MargaretBorn in 1975, Margaret had always spoiled play between the children, and it was only the fact that she could boss her twin Andrew when Esther, her elder sister by four years, was not around which prevented a major rift between them. Jealous, when Esther later rose to stardom in Hollywood, Margaret nevertheless accepted her offer of money, and it was then she realised that men’s heads could be more easily turned and their pockets emptied if she presented an attractive front.

When aged 18, Margaret bought designer outfits three sizes smaller than her figure. She lost two stones in weight so that she could fit into them, and had her soft blonde hair cut short. Her transformation from slut to business woman was complete. Then, she turned her charms on Roger Colet, the owner of the bingo hall her mother Joan had so often frequented. On the pretence of doing a survey on the buying habits of men, and wearing a smart avocado green jacket and knee-length skirt and matching shoes, with a buttermilk-cream coloured blouse, Margaret waited outside the bingo hall with a clipboard until she could meet him. Having taken the details of his name, marital status, he was married, she then dropped her clipboard. Assuming that Roger would bend down to retrieve it for her, Margaret made sure that her hand rested on his shoulder as he did so.

Roger’s eyes were drawn to the deliciously mysterious space between Margaret’s breasts, gently rising and falling with each breath she took. The soft flow of exhaled air caressed his face. He turned to see Margaret’s slightly moist lips, a matter of inches from his. The lips parted. Got him, she thought. “Thank you, Mister Colet,” she purred. “You’re a fit man, and much more attractive than the young men who make passes at me.” Margaret slid her hand down Roger’s fingers and picked up the clipboard, saying, “If only a real man would ask me out.” He was hooked.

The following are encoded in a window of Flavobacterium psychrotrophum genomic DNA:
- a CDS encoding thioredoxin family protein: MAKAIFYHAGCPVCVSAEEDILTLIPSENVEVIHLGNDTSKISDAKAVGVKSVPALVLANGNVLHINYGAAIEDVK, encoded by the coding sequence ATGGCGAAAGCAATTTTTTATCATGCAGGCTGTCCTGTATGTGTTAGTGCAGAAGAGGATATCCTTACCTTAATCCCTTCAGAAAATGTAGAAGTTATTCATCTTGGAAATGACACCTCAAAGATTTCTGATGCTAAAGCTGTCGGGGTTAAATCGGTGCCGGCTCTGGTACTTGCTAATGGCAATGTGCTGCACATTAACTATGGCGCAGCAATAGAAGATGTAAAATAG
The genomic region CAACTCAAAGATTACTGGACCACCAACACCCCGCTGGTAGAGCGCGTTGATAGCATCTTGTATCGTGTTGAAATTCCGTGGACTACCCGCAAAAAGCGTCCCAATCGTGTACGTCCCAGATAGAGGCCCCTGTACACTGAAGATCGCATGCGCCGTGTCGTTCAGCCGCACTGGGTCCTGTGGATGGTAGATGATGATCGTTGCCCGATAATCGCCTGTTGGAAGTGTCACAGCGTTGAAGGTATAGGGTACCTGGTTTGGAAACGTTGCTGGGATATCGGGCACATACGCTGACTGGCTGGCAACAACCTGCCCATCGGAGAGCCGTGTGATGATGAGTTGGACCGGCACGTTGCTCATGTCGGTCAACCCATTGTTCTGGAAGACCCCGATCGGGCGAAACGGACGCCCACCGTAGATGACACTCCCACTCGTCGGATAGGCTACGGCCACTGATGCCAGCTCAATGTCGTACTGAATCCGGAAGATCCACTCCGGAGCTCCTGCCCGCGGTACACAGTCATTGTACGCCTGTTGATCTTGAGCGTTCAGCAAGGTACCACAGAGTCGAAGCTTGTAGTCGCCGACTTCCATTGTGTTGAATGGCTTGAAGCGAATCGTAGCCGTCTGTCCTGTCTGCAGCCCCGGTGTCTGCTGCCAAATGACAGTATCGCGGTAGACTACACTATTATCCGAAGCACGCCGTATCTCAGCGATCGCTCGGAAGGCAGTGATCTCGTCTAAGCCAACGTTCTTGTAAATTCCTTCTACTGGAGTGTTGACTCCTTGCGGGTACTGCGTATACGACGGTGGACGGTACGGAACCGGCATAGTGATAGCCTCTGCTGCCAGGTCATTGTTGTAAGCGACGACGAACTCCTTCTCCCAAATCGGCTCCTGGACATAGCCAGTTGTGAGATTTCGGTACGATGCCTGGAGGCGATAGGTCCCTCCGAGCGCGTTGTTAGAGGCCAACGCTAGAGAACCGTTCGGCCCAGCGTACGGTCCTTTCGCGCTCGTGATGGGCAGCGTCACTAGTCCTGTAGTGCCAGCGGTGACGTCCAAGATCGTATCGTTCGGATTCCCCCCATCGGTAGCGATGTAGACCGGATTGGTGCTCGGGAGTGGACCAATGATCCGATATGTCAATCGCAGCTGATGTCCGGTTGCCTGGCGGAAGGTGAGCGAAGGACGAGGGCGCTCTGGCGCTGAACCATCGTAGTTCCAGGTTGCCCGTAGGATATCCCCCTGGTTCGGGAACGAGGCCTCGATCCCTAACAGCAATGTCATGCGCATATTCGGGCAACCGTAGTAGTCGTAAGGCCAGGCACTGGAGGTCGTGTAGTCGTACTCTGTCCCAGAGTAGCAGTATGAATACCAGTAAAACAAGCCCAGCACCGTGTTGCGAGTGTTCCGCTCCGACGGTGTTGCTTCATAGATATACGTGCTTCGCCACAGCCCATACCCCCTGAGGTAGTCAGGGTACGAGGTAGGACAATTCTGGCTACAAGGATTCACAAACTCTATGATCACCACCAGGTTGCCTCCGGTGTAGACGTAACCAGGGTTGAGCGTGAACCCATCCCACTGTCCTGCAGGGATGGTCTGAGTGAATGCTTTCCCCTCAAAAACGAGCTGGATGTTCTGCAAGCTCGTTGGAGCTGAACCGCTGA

When Roger was completely besotted with her, Margaret turned the screw. First, she got the manager of the bingo hall the sack. Then she began to siphon off the profits. When the reduction showed up in the accounts, she fiddled the attendance figures, convincing Roger that the age of the bingo hall was almost at an end. His wife was no problem; Margaret simply made a friend of her.

Choosing a sudden lapse in Roger’s health as her moment to broach the subject, Margaret suggested it was about time the couple spent more time together. “You could make me a partner, and retire to sunnier climes,” she said. “You could buy a villa in Spain, and I’ll send your share of the profits to you every month.” Roger and his wife agreed, but neglected to read the small print in the agreement Margaret’s solicitor drew up. When the company went bankrupt six months later, they found Margaret had a controlling interest and was the main creditor. This meant that she could accept offers for the business.

Eventually, Roger and his wife accepted Margaret’s offer of £10,000 in settlement. She took full responsibility, of course. She had, she said, been unable to stem the outflow of customers, who preferred the video-machine arcades. Margaret was now sole owner and knew exactly where she was going. She applied for planning permission to turn the bingo hall into Margate’s first casino. After her application was passed, with the help of cash sweeteners to the most influential members of the Planning Committee, she applied for a licence. She easily got that too and after a month’s closure for renovation the place was re-opened as a casino. Margaret was on her way, and no one knew she owned the place. Then she planned her next move… it would be on Esther, her sister…

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